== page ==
FIND A FOUR-LEGGED FRIEND
Many organizations provide pet adoption and fostering services, including the East Bay SPCA (Oakland and Dublin), the Berkeley Humane Society, Tony La Russa’s Animal Rescue Foundation (Walnut Creek), and Valley Humane Society (Pleasanton). east bayspca.org. berkeleyhumane.org, arflife .org, valleyhumane.org.
Give your pup a playdate, and meet fellow animal lovers while you’re at it. Popular parks with off-leash areas include Point Isabel Regional Shoreline (Richmond) and Paso Nogal Park (Pleasant Hill).
NETWORK WITH FELLOW PROS
Join a professional or alumni association, many of which offer social events. The American Association of University Women has a local branch, the Contra Costa County Bar Association hosts hikes and bike rides, and the United Nations Association of the United States of America East Bay Chapter supports the work of the United Nations. westcontracosta-ca.aauw.net, cccba.org, unausaeastbay.org. —Melanie Anderson
A Radiant Look
The quest to maintain a youthful appearance is one of our most primal desires. Women (in particular) have always sought out products to reduce the signs of aging, but today the options for age-defying beauty treatments are dizzying. Here are a few of the most in-demand offerings available in our region.
START WITH SKINCARE
Before rushing down the path of injectables—or cosmetic surgery—dermatologists recommend reviewing your skincare. The four must-haves? A retinoid, vitamin C serum, moisturizer, and sunscreen. Look to local companies for eco-friendly options. Concord’s Earth Tu Face has a Glow Tonic that brightens skin with vitamin C and geranium. Berkeley’s Biossance offers sustainably sourced squalane, a powerful moisturizer and antioxidant, and Berkeley’s Marie Veronique sells a superior Everyday Coverage Tinted Sunscreen. earthtuface.com, biossance.com, marieveronique.com.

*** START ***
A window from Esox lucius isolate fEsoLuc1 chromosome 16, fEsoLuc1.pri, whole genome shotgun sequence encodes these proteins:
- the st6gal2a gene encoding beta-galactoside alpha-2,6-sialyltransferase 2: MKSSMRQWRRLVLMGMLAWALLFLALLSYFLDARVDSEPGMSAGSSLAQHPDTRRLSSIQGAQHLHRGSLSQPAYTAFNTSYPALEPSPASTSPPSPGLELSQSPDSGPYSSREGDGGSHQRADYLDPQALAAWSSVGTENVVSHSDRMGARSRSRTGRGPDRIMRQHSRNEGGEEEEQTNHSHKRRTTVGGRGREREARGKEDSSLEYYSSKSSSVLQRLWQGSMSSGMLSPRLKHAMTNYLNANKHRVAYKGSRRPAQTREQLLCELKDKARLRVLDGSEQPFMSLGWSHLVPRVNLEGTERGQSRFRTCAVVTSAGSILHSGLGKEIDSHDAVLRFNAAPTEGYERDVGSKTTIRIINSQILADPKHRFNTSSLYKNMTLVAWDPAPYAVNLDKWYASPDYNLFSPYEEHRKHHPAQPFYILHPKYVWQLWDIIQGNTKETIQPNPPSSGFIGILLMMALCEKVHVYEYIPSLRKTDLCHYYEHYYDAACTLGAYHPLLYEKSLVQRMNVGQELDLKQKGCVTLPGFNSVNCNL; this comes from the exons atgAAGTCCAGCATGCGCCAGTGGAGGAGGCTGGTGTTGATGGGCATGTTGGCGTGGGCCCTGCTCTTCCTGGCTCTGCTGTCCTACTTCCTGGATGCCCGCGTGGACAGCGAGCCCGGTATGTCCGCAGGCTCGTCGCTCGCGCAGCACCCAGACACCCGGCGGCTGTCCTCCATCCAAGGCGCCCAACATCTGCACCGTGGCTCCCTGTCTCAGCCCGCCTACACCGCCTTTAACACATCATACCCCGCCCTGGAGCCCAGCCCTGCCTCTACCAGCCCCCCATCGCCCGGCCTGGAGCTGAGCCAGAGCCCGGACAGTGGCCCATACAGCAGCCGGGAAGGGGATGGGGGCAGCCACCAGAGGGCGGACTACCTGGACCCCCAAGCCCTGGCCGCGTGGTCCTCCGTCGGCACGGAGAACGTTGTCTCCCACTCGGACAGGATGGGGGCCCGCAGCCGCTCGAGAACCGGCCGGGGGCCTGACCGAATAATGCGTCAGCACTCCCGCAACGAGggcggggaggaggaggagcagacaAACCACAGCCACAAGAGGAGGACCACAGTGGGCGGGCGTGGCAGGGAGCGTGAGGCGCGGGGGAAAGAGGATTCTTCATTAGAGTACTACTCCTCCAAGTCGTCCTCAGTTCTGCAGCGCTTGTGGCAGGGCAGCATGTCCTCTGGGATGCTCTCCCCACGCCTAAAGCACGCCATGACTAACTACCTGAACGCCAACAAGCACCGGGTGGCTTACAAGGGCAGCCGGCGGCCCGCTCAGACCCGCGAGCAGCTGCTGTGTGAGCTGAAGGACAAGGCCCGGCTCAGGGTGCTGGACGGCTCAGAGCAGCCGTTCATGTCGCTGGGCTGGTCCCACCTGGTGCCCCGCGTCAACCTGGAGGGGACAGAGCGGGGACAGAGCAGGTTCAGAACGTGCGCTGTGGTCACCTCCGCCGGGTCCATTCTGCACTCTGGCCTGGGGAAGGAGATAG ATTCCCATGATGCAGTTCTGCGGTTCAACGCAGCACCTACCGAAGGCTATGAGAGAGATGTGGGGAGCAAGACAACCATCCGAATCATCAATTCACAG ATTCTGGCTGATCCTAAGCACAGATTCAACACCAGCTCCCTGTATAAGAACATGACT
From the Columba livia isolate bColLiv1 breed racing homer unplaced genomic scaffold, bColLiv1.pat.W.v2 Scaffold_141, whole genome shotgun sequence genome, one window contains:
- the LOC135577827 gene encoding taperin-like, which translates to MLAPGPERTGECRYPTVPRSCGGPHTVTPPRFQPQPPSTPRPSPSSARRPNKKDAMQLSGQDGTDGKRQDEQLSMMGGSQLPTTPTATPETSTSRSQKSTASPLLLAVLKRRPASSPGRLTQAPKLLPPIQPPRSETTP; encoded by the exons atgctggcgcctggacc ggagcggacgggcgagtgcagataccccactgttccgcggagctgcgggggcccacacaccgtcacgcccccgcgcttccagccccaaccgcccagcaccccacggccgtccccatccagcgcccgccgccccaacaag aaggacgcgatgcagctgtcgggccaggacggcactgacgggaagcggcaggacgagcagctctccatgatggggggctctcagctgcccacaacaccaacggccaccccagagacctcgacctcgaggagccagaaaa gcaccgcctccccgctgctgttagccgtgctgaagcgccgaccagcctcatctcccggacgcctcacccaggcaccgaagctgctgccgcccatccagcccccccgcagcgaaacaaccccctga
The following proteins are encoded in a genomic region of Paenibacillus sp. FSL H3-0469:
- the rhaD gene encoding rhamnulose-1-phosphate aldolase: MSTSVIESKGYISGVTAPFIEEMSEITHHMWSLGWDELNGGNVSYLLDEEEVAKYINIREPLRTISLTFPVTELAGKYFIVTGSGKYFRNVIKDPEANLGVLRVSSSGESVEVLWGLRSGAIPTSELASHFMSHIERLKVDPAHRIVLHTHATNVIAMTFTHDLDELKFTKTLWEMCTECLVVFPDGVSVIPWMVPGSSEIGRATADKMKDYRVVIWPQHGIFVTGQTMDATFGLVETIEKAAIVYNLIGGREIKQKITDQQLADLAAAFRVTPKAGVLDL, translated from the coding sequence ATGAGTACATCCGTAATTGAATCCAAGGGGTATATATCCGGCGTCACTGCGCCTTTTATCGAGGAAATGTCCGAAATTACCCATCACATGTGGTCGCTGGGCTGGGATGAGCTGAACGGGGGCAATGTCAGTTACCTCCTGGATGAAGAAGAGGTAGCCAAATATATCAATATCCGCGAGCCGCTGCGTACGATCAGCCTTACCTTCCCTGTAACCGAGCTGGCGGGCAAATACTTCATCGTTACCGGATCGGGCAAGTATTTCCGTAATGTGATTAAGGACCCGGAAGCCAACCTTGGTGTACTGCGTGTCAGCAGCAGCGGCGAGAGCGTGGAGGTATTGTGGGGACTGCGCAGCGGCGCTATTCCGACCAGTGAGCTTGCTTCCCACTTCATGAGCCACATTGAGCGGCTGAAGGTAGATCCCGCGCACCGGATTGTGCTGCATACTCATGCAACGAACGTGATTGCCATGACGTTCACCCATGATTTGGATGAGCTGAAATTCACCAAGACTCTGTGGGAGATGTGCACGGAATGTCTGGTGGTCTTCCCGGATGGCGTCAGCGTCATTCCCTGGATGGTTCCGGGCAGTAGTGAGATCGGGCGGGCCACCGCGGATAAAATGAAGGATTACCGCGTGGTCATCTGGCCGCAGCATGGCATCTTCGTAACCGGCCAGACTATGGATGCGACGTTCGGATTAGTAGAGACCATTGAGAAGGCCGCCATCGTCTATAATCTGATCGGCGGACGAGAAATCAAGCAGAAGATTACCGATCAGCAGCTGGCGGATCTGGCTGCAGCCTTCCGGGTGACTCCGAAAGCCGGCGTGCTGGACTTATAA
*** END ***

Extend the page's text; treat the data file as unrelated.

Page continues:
INJECTABLES AND MORE
What’s better than Botox? Revance’s DAXI (daxibotulinumtoxinA for injection) might be the ticket. A brand-new injectable for smoother skin, DAXI (which is still awaiting FDA approval) promises to last six months, compared to Botox’s three to four.
Hyaluronic acid–based dermal fillers, which add fullness to the face, have been around for years; the brand leaders are Juvéderm and Restylane. Newer to the market is RHA (resilient hyaluronic acid), which creates volume and lasts up to 18 months.
For rebuilding collagen, microneedling is a popular treatment. Fine needles puncture the skin, sending radio frequency energy into the microwounds and causing the skin to thicken and tighten as it repairs itself.
LASERS AND LIFTS TO GO
Traditional laser treatments are ablative—meaning that they rejuvenate the skin by removing its outer layers—but lengthy recovery times can be off-putting. Some newer lasers are achieving great results with less downtime. The Halo laser combines ablative and nonablative wavelengths to stimulate collagen production while also improving the appearance of the skin’s surface. Tetra Cool Peel CO2 is a fractional ablative laser that tightens the skin, treating wrinkles and age spots with minimal downtime. Clear and Brilliant and MOXI are two gentler lasers that treat early signs of aging and sun damage.
If you’re looking for a full face-lift but are not ready for surgery, a PDO (polydioxanone) thread face-lift might be the answer. Biodegradable threads are inserted under the skin and then pulled to lift the face. This procedure is completed in less than an hour; results can last 18 months. For a less invasive lift, Ultherapy uses ultrasound to stimulate collagen, tightening skin on the face and neck with zero downtime; results last one or two years on average.